Book review: Getting Off Track: How Government Actions and Interventions Caused, Prolonged, and Worsened the Financial Crisis, by John B. Taylor.
This book contains a few good ideas, expressed simply and clearly. It explains some of what caused the 2008 financial crisis. But he exaggerates a good deal when he claims he has “provided empirical proof that monetary policy was a key cause of the boom”.
He provides clear evidence that counterparty risk was a more important problem than lack of liquidity, and has some hints about how counterparty risk could have been handled better. But that doesn’t say much about whether policies to deal with liquidity problems were mistaken – I doubt that many of the people pushing those liquidity related policies were denying that counterparty risk was a problem.
I’ve been convinced since before the crisis that having the Fed follow the Taylor Rule would have been better than the monetary policy that we actually had. But the details of the rule seem somewhat arbitrary, and I’m disappointed that the book doesn’t provide much explanation of why the Taylor Rule is better than alternative rules.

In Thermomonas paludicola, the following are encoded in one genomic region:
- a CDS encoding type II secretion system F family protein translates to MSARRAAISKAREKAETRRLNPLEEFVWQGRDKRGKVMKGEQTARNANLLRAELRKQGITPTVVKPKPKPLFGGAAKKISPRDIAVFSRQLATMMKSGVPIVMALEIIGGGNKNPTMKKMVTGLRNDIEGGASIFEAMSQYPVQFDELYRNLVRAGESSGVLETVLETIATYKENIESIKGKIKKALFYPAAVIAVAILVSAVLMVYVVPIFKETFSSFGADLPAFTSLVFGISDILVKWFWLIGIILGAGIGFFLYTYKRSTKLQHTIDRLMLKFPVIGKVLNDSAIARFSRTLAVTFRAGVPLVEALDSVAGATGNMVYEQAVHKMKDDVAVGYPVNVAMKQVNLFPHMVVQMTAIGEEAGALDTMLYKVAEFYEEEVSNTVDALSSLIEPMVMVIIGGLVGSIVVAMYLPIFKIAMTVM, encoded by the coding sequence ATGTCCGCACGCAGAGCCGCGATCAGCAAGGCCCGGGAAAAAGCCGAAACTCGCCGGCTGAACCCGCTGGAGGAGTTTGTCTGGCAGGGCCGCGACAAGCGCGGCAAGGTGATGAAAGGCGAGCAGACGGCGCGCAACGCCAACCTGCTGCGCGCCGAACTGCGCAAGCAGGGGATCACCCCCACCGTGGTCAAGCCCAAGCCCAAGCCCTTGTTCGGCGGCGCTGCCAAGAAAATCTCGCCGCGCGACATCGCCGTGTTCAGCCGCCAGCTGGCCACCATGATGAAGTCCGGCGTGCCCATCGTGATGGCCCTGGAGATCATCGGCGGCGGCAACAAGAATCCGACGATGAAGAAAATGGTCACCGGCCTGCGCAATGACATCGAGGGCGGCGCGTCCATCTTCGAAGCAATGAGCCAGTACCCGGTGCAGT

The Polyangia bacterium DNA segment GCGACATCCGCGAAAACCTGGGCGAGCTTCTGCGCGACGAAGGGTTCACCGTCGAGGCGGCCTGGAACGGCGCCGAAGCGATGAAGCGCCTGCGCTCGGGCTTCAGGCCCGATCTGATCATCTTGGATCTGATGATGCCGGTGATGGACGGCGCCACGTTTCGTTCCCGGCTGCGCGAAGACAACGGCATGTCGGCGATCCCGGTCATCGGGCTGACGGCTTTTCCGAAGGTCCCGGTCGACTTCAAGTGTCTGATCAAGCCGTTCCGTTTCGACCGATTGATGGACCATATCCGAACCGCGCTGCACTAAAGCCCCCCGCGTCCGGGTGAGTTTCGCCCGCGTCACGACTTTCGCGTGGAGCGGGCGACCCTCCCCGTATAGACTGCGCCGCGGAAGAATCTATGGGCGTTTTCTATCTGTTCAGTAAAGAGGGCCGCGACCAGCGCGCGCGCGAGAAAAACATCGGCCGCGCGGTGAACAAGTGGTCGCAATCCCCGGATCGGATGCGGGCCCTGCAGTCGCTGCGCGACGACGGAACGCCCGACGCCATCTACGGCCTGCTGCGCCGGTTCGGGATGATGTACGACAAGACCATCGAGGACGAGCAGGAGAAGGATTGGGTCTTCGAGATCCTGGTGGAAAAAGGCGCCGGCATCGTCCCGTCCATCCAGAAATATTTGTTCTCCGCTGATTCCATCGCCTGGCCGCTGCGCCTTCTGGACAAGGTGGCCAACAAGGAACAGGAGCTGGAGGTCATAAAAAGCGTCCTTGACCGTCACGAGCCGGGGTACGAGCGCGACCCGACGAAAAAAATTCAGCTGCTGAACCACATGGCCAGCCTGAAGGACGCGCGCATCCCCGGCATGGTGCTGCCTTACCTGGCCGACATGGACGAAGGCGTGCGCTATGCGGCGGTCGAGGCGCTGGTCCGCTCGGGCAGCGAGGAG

I’ve found a link on Taylor’s blog to an article (The Taylor Rule and QE2 By David Papell) which compares it to some alternatives which seem motivated primarily by a desire to rationalize more monetary or fiscal stimulus. But what I want to know is whether it’s possible to create a rule that is more countercyclical without being more inflationary.
I have an intuition that it’s not too hard to improve on the inflation component of the rule. The CPI seems to have many drawbacks, such as being slow to reflect changes. I suspect Taylor’s inflation coefficient of 1.5 is larger than what an ideal rule would use in order to make up for the delays associated with using the CPI. When I’m estimating inflation for my investment decisions, I pay more attention to the ISM price index, the money supply (MZM), commodity prices, and stock prices. And the ISM Purchasing Managers Index should provide more up to date evidence of the “output gap” than GDP figures. A version of the Taylor Rule which emphasized those should react more quickly to changes in the economy.